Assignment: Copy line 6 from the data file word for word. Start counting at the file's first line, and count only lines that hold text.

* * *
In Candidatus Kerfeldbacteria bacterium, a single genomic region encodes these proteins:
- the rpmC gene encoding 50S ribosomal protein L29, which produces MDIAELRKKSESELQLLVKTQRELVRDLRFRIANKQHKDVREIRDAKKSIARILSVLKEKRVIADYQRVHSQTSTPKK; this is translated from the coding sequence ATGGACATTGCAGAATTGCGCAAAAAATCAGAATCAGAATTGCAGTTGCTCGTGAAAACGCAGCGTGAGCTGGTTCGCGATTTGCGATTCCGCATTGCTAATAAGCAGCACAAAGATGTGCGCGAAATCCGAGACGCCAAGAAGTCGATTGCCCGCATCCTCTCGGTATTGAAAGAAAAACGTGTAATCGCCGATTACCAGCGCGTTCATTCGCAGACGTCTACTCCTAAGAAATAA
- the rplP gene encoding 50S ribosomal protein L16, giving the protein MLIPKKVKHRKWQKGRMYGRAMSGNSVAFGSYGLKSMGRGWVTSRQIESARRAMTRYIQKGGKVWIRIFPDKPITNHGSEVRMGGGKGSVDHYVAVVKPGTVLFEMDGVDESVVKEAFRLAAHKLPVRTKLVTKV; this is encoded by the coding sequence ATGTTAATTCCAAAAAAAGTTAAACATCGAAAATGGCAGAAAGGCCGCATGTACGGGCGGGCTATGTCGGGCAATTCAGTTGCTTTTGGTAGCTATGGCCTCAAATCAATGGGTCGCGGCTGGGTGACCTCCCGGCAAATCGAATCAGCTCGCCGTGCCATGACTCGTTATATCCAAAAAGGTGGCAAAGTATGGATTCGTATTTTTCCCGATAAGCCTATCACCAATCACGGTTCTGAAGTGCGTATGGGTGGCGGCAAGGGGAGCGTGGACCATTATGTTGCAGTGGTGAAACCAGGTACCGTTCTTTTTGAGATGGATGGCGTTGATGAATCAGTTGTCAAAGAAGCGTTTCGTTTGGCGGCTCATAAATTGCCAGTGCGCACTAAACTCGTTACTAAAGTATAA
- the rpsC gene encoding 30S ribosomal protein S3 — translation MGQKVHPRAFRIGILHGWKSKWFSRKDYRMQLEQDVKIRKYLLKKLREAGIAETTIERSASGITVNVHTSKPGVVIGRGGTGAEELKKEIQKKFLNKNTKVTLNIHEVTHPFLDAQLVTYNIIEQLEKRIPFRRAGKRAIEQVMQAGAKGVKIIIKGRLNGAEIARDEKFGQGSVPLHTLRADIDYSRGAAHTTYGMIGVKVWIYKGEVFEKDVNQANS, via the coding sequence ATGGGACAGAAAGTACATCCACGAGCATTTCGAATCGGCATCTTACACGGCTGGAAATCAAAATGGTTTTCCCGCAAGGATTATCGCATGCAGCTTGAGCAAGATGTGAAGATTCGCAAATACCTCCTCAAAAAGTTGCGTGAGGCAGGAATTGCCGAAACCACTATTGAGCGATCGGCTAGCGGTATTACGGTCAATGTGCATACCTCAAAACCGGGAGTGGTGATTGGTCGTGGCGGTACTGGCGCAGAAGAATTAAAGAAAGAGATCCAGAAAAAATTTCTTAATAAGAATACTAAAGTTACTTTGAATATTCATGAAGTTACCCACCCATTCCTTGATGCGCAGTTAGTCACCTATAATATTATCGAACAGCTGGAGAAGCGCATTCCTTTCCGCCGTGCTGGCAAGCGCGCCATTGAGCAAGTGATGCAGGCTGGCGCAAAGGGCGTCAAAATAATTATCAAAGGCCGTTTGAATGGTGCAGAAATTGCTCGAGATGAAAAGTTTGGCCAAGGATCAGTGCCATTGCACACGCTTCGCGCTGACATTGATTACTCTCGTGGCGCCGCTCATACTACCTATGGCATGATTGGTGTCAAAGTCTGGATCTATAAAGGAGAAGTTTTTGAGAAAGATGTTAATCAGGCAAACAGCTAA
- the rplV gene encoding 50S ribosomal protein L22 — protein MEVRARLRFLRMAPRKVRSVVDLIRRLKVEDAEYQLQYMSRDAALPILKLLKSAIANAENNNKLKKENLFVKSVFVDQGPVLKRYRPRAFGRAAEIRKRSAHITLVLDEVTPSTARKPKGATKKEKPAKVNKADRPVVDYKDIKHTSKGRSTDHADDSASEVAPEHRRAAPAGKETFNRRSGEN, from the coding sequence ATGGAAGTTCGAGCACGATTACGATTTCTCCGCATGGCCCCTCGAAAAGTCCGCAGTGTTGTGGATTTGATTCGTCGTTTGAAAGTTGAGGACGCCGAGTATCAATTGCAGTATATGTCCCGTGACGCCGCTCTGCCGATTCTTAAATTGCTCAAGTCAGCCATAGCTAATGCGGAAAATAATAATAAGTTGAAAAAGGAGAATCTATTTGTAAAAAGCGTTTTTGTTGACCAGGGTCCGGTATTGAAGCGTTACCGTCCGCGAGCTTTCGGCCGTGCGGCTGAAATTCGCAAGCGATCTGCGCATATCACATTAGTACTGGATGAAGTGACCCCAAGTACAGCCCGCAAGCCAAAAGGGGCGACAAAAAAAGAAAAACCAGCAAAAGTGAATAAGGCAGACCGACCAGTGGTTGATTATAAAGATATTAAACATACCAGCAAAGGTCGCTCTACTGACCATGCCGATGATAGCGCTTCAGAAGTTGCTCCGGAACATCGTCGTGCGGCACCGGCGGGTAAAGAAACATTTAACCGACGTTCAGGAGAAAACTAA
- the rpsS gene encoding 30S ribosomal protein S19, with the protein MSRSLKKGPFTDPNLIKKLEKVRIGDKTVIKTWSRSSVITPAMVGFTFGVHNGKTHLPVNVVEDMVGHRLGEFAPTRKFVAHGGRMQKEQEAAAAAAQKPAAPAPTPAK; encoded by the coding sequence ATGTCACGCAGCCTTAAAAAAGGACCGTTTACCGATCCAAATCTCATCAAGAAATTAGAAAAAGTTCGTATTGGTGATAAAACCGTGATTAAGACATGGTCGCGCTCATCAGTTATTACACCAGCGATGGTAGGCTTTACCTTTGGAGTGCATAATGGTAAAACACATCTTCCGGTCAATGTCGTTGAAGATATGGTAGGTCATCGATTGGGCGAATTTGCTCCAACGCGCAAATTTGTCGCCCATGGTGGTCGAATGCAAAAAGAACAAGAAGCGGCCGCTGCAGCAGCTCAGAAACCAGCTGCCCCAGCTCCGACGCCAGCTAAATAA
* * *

- the rpsS gene encoding 30S ribosomal protein S19, with the protein MSRSLKKGPFTDPNLIKKLEKVRIGDKTVIKTWSRSSVITPAMVGFTFGVHNGKTHLPVNVVEDMVGHRLGEFAPTRKFVAHGGRMQKEQEAAAAAAQKPAAPAPTPAK; encoded by the coding sequence ATGTCACGCAGCCTTAAAAAAGGACCGTTTACCGATCCAAATCTCATCAAGAAATTAGAAAAAGTTCGTATTGGTGATAAAACCGTGATTAAGACATGGTCGCGCTCATCAGTTATTACACCAGCGATGGTAGGCTTTACCTTTGGAGTGCATAATGGTAAAACACATCTTCCGGTCAATGTCGTTGAAGATATGGTAGGTCATCGATTGGGCGAATTTGCTCCAACGCGCAAATTTGTCGCCCATGGTGGTCGAATGCAAAAAGAACAAGAAGCGGCCGCTGCAGCAGCTCAGAAACCAGCTGCCCCAGCTCCGACGCCAGCTAAATAA